Access to affordable healthcare is often cited by expatriates in regard to their decision to live in Mexico. It was one of mine reasons as well, though I think with a different bent that most. I very seldom ever go to doctor, and I don’t agree with the obsession with prevention, other than that which is obvious good sense, exercise, decent diet, low stress lifestyle(yes I consider our life low stress).
What I prefer about Mexico’s health care system is that it is easier to avoid. The culture is not built on the necessity of having insurance, mammograms and taking preventive medicines–yet. And if one did have a serious health problem, a broken leg say, it is far less likely to be financially ruinous, though it will likely leave you with a ghastly scar, as thick as athumb and bumpy with scar tissue. I am pretty sure Mexicans surgeons use baling twine for suturing from the look of every operation result I have seen.
Recently, I had reason to go see the medico in La Tigra’s free clinic. Few residents of La Tigra use the free service, it is considered tacky, a way of showing that you don’t have enough money to pay or the good sense to go to a ‘real’ doctor. The doctors at our clinic are doing their residency; they come for one year and then receive their full licensing.
Our doctor’s most frequent patients are mothers who must maintain health standards(weigh ins, inoculations) for their children in order to receive their oportunidades(welfare), Dona’s with aches and pains who receive a lot more care and concern from the doctor that they have likely ever enjoyed from their husband, and occasionally the gringa( that’s me).
As with most aspects of life in La Tigra, the arrival of a new doctor is an anticipated and gossip steeped event as the town determines if we’ve gotten a ‘good’ doctor or a ‘bad’ doctor this time. These value judgments mean different things to different people, is the doctor a marriage prospect is, for example, is important to some. And sometimes we have a doctor that is so out there that everyone agrees he’s bad. Two years ago we had a doctor who had to be summoned from the poker table out of cloud of his own cigarette smoke if his services were needed. We also have a child born to a Dona he befriend that looks remarkably like the medico, and nothing at all like her other children or their father.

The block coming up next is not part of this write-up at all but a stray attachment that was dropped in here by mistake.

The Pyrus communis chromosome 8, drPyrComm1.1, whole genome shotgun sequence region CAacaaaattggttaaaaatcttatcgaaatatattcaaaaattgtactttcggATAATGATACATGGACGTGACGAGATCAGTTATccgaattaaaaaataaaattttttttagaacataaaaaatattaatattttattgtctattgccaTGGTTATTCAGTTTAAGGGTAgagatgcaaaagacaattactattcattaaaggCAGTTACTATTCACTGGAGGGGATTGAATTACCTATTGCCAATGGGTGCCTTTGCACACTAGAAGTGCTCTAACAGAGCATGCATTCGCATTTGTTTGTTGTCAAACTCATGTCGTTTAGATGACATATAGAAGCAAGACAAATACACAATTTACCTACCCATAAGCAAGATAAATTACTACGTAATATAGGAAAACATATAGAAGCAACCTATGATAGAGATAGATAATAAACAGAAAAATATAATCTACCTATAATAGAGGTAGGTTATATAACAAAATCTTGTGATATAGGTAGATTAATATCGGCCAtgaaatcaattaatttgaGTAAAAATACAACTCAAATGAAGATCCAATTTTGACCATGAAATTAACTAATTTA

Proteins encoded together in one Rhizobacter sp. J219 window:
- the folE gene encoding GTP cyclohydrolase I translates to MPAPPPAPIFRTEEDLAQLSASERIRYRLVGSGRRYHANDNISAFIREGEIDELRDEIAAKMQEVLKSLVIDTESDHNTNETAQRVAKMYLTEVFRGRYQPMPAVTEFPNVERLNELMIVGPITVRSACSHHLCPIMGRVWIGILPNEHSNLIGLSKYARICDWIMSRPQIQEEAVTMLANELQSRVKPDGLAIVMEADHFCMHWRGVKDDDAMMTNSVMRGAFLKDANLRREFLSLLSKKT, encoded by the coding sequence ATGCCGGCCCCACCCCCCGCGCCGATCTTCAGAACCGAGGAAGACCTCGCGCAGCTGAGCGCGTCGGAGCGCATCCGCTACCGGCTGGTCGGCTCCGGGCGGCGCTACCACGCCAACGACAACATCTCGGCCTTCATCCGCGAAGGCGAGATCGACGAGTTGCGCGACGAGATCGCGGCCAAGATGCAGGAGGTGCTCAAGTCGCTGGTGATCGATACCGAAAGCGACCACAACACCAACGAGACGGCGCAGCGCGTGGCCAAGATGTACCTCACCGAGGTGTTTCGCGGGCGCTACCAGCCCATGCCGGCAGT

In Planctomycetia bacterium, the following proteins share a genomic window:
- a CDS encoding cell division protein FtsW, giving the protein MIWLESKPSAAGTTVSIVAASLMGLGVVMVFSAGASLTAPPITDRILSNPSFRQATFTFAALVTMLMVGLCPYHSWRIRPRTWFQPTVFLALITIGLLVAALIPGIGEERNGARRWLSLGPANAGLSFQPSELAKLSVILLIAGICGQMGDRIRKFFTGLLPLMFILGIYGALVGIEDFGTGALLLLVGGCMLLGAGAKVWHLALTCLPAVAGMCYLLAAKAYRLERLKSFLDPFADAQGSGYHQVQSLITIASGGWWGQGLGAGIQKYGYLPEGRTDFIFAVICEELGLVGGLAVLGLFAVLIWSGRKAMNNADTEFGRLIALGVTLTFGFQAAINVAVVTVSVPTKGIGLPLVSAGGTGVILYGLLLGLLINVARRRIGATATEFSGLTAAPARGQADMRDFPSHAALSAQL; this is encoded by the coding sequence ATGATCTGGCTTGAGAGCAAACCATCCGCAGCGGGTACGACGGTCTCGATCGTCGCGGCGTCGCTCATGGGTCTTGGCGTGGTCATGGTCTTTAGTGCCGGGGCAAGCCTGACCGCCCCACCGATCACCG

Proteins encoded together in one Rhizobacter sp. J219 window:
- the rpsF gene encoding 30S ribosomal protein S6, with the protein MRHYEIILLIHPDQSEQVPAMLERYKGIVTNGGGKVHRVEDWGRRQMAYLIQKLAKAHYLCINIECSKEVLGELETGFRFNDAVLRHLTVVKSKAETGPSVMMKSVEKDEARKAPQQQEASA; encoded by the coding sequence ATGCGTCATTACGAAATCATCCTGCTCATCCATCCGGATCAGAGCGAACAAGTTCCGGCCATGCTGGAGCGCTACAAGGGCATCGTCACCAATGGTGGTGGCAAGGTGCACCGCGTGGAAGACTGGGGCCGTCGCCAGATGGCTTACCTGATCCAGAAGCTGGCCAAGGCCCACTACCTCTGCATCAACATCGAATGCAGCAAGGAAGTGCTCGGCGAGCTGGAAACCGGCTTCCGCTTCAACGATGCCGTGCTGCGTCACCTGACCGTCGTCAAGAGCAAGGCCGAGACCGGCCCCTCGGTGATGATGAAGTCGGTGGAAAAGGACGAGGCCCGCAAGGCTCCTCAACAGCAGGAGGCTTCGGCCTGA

For me a good medico is one that doesn’t make me borrow my Sister-in –laws numero seguro popular(social security number) to receive treatment, or care whether I have remembered my cartilla, a government issued booklet for tracking your treatments. There has only been one medico that cared about such things. My last visit was a high point in my participation in the Mexican medical system.
I had self-diagnosed myself with symptoms of peri- menopause, and after several year of discomfort decided I wanted to use low dosage birth control pills as hormone replacement therapy. So, self-diagnosed and prescribed I headed to the clinic on horseback, tied Monty to the hitching post having rehearsed my speech en Española during the ride, in preparation for the doctor who I had not yet met. All I had heard about him was that he didn’t stay overnight as most of the doctors do; he hadn’t brought a nasty nurse like the last one did, and he didn’t hand out drugs like piñata goodies, as is often the case.
I introduced myself, explained that my Spanish wasn’t that great, and gave him an assessment of my health and my preference for treatment. He replied, “Quieras, un caja or dos?” (Would you like one or two months, worth?) He did not respond, “You will have to have a pap smear for me to prescribe birth control pills, or do you smoke?” These would have of course been reasonable questions to ask. But I was thrilled with his laissez faire attitude. My unscheduled, no wait, appointment took less than five minutes. When I lived in Chicago, it took me two months to get in to see my ghetto doctor (he was the only within in my region that was accepting patients that was part of my HMO) at least three hours with the bus ride and waiting room vigil, and most of my visits there were spent fending off his recommendations for preventative drugs.
This recent encounter with the medico is my favorite, second only perhaps to the time neighbor women attended to my shots in the rump for strep throat because the doctor had gone home for the weekend, and she was experienced at injections for livestock making her the first choice for maintaining human injection schedules when the doctor was away. I paid for her services with a roasted chicken. That is my idea of an effective health care system.
I realize most people think that managing ones health in this manor is insane, ignorant or both, but you may be happy to hear that most of my symptoms disappeared in the first week after receiving Dr. Abby’s treatment.
For my purposes, Mexico’s medical system is indeed, Very Simple, Very Easy, and Very Good.
P.S. In addition, for those of you who were concerned my hands were chafing from hand washing, our electricity inexplicable returned in full force and all of our harvest is now ground and put safely away for the season!